CASEY Hair has been getting people who wander through the Gardiner-Pittard building to try writing their name with their non-dominant hand, just to feel a little what it might be like if you had a stroke.
Ballarat Health Services’ clinical nurse specialist and medical registrar Erin Maylin each presented at the European Stroke Congress in Sweden earlier this year. And, while they say there is a lot of exciting research and development going on in the field, the key takeaway message is prevention.
Ms Hair said it was vital everyone took steps to understand their own risk and do something about it.
She has spent this National Stroke Week aiming to empower people in getting a check-up with their general practitioner and learning FAST – Face drooping, Arm weakness, Speech difficulty and Time to call an ambulance – as a response.
Ms Hair is the Victorian Stroke Telemedicine site coordinator for the BHS Base Hospital. This can tap into a network of Melbourne-based neurologists for on-the-spot assessment outside business hours.
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“Ballarat is doing a great job benchmarking our peers in Victoria. Stroke care is a big priority in Ballarat,” Ms Hair said. “When somebody has a stroke, part of our priority is why...we can look at interventions to lessen the risk to further strokes.”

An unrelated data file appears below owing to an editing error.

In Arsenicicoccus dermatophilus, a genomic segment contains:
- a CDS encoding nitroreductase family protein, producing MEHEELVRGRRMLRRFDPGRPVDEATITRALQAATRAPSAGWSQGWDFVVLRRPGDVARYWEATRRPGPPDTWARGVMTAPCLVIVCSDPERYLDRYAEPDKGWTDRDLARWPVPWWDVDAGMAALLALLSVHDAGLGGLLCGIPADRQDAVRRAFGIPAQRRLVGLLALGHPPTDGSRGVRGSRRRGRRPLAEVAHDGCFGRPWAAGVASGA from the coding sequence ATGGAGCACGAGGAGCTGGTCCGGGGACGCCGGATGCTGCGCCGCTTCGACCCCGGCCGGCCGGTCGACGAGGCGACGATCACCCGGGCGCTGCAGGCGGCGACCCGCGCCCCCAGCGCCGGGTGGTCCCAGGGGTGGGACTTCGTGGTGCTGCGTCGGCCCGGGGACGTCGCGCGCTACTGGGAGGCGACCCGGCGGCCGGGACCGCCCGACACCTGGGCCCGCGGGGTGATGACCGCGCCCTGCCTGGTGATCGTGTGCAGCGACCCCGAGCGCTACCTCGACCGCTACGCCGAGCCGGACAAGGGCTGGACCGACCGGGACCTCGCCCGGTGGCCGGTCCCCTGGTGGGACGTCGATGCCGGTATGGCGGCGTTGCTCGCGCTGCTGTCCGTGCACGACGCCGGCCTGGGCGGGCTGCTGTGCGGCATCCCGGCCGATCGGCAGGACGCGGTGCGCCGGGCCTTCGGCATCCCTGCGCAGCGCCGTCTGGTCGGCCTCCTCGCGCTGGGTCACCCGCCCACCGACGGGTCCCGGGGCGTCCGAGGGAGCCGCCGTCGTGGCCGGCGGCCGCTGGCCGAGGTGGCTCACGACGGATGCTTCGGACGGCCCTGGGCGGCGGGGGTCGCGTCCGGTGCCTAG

Stroke is the leading cause for disability in Australia and one of the leading causes for death. One in six people will have a stroke in their lifetime.
Ms Hair led creation for a personalised, multi-disciplinary stroke discharge care plan for Ballarat patients, which she presented at the ESOC conference in May.
Dr Maylin presented on ways to predict heart arrhythmia that causes stroke called aterial fibrillation to help prevent future strokes in high-risk patients.
The basic physician trainee hopes to specialise in stroke and said working in Ballarat with BHS offered great opportunity to gain practical experience and contribute to innovative research in neurology and stroke.
They both urged the community to take steps to reducing stroke risks.
More than 80 per cent of stroke can be prevented, according to Stroke Foundation chief Sharon McGowan who said there was a worrying trend of strokes affecting younger, working-age Australians every day.
Top tips for National Stroke Week are: stay active as too much body fat can contribute to high blood pressure and high cholesterol; eat well, drop the salt and steer clear of sugary drinks; drink alcohol in moderation; quit smoking as smokers double their risk of stroke; and make to see your doctor for a health check.
Ms Hair also suggested trying the Stroke Riskometre app which can help identify stroke risk in context with age and gender.
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